Rejected: A Companion Piece

I wrote a little article for Flash Fiction Chronicles about dealing with rejection. Since the article was a sort of “advice” piece, I stuck to techniques that I would actually recommend to other writers. But for my personal blog, where I let bigger chunks of my crazy out onto the internet, I thought I’d mention a few other things I do to deal with rejection that I wouldn’t necessarily recommend.

Enjoy this glimpse into one rejected writer’s mind, but don’t try this at home.

  1. I’m super-optimistic in life generally, but I am super-pessimistic when it comes to my writing. Whenever I send a piece out, I fully and completely expect to be rejected. I retain not even a glimmer of hope. This is even true when the submission is solicited, only it’s worse because I think, “Man. That person liked me before and now I’m going to ruin it.”
  2. I obsess over other writer’s rejections. I faithfully read all the blogs about literary rejection. I follow Duotrope like some people follow the stock market. When Roxane Gay blogs about some magazine or another saying “no thanks,” I scream with relief on the inside because her words are so, so beautiful and if I’m getting some of the same rejection slips as she is, there is hope for all of us in this crazy, mixed-up world.
  3. I overstate what rejections mean because for some reason, it helps. Of course I know that a rejection slip actually means something like: “One of our readers didn’t get into this, or was having a bad day, or something just like this appeared in our last issue, or the editor has an ex-boyfriend named Clarke and couldn’t sympathize with the character, or the opening was a little flabby, or this doesn’t fit our aesthetic, or this is a smidge too long, or too short, or too lyrical, or too narrative, or we can’t explain it but this just didn’t cut it for us, etc., etc., etc.” And that’s what I tell people they mean. But when it’s just me and my partner, the conversation goes more like this: ME: “I got a rejection from Journal X today.” HIM: “What did it say?” ME: “It said, ‘We hate you. You’re a terrible writer and human being. We wish you would die so we could stop reading your pathetic stories.'” HIM: “It was a form rejection?” ME: “Yeah.”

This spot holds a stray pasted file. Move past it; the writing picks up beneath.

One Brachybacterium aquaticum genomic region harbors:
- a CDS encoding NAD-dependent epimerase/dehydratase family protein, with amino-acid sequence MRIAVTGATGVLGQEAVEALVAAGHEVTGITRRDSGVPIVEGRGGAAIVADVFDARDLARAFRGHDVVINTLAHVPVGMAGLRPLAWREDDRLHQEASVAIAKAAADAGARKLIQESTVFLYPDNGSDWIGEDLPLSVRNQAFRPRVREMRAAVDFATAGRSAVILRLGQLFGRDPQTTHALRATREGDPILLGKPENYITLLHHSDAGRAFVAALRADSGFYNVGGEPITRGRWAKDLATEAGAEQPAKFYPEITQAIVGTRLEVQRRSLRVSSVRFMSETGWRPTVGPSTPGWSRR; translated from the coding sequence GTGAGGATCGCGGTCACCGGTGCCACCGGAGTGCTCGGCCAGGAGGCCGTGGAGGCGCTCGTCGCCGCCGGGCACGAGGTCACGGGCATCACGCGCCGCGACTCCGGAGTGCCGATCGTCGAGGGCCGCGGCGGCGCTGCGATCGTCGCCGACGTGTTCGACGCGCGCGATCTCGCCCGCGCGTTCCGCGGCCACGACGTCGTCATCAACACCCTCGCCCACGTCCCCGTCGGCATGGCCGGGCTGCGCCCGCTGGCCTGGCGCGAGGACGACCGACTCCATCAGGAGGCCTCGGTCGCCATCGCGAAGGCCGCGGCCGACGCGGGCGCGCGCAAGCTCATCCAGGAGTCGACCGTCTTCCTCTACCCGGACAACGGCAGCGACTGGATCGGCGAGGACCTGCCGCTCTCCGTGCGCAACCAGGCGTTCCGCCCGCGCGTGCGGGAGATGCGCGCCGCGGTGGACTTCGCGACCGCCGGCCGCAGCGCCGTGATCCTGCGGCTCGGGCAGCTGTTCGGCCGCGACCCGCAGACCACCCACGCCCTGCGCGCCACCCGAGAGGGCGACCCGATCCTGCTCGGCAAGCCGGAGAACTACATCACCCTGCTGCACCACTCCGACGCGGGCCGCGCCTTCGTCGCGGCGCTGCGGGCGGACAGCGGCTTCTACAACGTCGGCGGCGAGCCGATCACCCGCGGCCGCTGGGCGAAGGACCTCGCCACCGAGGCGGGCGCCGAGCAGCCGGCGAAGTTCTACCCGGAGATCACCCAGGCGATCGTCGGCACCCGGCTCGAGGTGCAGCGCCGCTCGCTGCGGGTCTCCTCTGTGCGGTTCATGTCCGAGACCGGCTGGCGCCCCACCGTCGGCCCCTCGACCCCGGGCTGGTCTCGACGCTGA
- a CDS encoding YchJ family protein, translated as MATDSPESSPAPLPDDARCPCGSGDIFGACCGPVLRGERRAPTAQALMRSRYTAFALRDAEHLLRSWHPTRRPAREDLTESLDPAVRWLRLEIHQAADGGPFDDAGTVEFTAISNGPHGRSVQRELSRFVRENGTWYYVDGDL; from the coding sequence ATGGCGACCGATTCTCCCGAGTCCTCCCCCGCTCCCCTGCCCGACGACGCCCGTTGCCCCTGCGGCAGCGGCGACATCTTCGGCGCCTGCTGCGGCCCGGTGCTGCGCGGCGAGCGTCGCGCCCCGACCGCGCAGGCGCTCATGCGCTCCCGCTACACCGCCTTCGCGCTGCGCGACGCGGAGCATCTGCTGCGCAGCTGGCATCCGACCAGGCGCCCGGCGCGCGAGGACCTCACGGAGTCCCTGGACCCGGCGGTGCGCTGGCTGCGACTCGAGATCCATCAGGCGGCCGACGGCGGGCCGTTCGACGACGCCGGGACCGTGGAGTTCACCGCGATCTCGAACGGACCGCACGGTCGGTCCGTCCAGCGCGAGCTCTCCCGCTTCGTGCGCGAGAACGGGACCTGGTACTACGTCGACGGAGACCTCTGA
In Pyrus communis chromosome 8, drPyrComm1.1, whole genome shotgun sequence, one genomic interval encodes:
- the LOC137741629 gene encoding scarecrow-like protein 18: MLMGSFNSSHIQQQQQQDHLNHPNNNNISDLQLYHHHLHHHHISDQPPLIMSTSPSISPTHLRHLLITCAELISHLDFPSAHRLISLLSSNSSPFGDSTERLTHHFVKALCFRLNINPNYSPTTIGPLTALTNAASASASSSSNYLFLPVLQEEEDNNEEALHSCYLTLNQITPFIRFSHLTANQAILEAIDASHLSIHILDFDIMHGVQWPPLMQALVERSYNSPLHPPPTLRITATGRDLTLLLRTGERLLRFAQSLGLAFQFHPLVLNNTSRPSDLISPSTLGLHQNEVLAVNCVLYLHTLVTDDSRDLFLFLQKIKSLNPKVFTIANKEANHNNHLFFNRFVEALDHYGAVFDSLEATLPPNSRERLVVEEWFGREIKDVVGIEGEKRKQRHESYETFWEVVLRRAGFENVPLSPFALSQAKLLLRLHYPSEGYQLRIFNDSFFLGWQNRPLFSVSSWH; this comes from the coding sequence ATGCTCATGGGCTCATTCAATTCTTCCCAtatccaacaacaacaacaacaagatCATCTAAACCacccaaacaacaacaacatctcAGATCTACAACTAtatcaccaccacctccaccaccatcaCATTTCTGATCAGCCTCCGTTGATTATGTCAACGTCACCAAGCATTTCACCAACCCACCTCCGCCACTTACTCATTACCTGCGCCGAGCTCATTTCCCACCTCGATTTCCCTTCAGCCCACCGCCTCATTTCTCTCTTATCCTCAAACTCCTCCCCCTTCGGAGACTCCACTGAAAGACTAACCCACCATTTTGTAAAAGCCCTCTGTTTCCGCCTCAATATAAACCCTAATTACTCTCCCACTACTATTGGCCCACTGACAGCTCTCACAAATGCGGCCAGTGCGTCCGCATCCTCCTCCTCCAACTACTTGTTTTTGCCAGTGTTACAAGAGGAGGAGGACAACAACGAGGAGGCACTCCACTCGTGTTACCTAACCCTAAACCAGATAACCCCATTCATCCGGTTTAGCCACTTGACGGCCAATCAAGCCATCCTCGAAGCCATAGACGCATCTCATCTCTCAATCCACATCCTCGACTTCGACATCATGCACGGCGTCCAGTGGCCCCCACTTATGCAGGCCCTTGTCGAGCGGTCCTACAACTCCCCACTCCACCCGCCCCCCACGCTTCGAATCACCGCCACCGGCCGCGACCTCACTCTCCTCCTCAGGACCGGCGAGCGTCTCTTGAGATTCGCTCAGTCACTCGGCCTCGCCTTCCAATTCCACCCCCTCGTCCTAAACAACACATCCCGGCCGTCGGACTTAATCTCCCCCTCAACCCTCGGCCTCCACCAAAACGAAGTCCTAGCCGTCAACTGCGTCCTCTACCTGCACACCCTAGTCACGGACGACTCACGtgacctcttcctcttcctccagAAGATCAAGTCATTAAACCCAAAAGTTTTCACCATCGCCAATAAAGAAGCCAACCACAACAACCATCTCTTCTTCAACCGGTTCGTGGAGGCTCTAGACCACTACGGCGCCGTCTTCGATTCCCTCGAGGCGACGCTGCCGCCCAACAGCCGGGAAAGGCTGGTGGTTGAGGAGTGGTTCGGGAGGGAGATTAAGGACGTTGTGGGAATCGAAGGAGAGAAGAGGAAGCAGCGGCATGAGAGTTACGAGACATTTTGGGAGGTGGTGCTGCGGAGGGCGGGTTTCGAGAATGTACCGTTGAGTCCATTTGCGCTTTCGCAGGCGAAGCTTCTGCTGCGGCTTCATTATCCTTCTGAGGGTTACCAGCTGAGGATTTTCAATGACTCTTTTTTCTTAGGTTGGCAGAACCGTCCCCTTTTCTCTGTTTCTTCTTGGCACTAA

4. Privately, I do very unsportsmanlike-like things, like make a list of every magazine that has published any piece of mine rejected by Journal X. Then I look at that list and think, “Ha. What is that editor thinking? Everyone loves all this stuff s/he hates. I hope s/he sees them in those other magazines.” And then I stop being a jerk, work harder and submit again with a customarily friendly cover letter.

This is the ugly side of how I deal with rejection, but it’s real. When you have to deal with rejection on an almost daily basis, you’re bound to end up getting by on whatever gets you by, right? Or is it just me?

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One Comment on “Rejected: A Companion Piece

  1. I often deal with short fiction rejection by barely even registering that it happened. I went through a huge submission binge in 2010 which, of course, resulted in massive rejection. Once you’ve gotten like 30 rejections in a month, who cares? What does it mean? These magazines are swamped to the limit and there are just way too many reasons why my piece didn’t stand out for them. Next.

    That’s short fiction rejection, however. Other types can be a bit more difficult to swallow…

    Like

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